The democratization of artificial intelligence has had a dramatic impact on how businesses approach identity risk. Prior to its introduction, there were already an influx of data points streaming into digital businesses, from site behavior, to device IDs, to digital signatures like IP addresses. Traditional rules-based approaches to onboarding customers were overwhelmed by new access to data. Artificial intelligence, then, through the adoption of machine learning, became a needed tool. Compared to rules-based systems, machine learning offers a way to take advantage of all known data points available on a customer transaction in order to hone the signal, reduce the noise, and provide a better customer experience.
Machine learning has also afforded a shift to focus on good customers. Fraud can be isolated through binary signals with low recall and high precision that are effective in rules, but leave the majority of customers in an unactionable “not fraud” bucket. This has two consequences: first, it leaves no ability to treat your best customers better, and second, it forces many good customers through unnecessary friction due to false positives, triggered by blunt force rules.
A rules-based approach to customer decisioning reduces to a series of if/then statements. Often implementation is from a binary data point where, if true, X action is taken, and if false, Y action is taken. Teams can buy or build platforms that combine rules using multiple data points, or move from binary data to field arrays. The most complex rules systems leverage scorecards where any number of criteria might be met order to trigger a specific action. At the end of the day, however, these systems are only leveraging a small portion of the data available—data with linear combinations based on historical analysis to come to a decision point. The best decisions made with these systems only decide whether or not something is fraud, however.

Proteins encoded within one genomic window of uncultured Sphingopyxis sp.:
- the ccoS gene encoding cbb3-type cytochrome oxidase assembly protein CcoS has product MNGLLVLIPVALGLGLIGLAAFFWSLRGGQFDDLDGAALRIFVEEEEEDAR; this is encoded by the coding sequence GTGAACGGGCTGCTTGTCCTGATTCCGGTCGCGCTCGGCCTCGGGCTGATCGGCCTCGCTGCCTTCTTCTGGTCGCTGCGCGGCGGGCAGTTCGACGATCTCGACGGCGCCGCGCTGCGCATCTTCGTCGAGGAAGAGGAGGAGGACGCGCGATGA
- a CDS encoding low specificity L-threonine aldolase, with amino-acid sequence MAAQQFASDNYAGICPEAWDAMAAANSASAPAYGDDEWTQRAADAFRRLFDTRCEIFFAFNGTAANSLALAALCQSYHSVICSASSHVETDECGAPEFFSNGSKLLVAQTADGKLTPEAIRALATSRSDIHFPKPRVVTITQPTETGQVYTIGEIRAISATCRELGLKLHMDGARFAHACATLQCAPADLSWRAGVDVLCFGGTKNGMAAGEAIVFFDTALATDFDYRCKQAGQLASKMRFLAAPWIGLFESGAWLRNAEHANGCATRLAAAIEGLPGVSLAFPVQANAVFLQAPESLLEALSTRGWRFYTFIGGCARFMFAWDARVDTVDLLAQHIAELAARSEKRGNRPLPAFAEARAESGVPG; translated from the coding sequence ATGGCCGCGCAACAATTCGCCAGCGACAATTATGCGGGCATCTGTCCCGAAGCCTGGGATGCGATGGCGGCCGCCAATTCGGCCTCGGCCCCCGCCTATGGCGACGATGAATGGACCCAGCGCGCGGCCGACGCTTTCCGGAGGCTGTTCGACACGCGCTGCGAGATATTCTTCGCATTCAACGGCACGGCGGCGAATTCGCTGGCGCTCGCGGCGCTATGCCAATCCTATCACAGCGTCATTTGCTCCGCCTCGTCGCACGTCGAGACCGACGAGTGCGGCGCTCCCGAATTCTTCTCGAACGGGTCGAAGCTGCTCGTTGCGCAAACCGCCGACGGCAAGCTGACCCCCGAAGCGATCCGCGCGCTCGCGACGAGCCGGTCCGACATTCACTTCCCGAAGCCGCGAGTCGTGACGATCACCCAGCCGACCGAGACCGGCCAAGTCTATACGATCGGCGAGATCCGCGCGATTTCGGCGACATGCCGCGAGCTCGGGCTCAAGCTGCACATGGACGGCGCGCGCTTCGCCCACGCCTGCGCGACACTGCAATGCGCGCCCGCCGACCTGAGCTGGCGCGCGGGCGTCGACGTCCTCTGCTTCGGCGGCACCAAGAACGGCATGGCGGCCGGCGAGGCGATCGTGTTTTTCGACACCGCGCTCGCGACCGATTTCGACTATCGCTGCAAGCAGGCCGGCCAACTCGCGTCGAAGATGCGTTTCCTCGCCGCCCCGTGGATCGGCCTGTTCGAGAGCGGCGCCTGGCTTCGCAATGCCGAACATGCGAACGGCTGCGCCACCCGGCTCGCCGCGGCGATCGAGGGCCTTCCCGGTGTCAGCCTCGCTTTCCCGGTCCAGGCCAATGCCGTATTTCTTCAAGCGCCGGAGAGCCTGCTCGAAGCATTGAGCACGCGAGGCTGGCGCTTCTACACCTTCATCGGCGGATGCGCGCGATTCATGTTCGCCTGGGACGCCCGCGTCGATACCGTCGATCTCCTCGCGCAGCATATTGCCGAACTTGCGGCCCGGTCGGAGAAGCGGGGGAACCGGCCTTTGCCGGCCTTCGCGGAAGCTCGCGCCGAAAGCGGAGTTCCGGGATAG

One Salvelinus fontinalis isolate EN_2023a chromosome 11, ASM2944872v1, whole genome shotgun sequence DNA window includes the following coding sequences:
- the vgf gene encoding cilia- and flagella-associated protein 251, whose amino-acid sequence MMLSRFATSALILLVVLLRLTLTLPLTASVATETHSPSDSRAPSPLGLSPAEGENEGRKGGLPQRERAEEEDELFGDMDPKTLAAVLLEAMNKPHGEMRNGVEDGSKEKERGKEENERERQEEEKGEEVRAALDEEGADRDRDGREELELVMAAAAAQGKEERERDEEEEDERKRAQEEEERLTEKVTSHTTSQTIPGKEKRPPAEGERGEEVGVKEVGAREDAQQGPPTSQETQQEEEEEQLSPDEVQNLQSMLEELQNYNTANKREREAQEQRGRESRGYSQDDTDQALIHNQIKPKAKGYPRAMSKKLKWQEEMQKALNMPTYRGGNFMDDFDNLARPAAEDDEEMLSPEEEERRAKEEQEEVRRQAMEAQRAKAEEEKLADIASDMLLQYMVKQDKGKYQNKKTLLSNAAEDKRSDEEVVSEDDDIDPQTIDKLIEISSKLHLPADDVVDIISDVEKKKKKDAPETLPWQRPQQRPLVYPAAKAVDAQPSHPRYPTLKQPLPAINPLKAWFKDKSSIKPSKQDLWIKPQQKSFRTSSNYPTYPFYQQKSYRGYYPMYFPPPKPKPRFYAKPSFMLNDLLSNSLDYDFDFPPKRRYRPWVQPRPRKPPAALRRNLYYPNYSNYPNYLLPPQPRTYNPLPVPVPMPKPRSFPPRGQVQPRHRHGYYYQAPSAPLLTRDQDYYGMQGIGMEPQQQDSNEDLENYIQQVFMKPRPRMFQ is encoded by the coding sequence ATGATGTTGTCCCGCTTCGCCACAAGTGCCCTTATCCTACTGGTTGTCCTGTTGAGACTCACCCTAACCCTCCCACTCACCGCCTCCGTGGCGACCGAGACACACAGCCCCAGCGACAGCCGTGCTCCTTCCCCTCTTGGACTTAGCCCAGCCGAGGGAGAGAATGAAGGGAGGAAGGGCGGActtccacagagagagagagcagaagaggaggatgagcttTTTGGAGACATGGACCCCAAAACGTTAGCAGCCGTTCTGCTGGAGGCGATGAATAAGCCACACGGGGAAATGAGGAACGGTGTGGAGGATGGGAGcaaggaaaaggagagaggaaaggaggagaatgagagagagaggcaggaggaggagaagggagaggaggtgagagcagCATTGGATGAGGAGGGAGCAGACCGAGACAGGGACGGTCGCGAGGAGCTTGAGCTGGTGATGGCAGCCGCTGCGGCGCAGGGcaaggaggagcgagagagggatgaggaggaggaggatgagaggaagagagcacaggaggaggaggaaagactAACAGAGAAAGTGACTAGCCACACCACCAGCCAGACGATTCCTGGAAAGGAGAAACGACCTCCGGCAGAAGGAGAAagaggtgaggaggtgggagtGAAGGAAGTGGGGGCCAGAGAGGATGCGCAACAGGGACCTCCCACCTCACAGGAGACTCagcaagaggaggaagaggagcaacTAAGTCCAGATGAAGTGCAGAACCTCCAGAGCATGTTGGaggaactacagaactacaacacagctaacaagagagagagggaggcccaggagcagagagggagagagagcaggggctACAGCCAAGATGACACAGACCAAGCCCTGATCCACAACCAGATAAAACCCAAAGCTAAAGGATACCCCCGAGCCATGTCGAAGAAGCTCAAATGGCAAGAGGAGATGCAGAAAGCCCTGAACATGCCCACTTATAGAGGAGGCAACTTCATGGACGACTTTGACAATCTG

The knowledge that something is not fraud does not infer no risk at all. While fraud risk can be flagged with blunt signals like a risky IP address or new email, to confirm the inverse requires a more holistic understanding of all data available. Not only do individual factors need to be true or false, validity needs to be measured in relationship to the validity of multiple other data points. Machine learning understands the linkages between all data points, and all the permutations of those links in real-time. This provides a holistic understanding of an identity, creating profiles of both fraud and customers. Decisions can then be made across the spectrum of risk, both positive and negative, creating opportunities for businesses to treat good customers like their best customers while still mitigating fraud.
Kurt Weiss is the Director of Strategic Accounts at Ekata.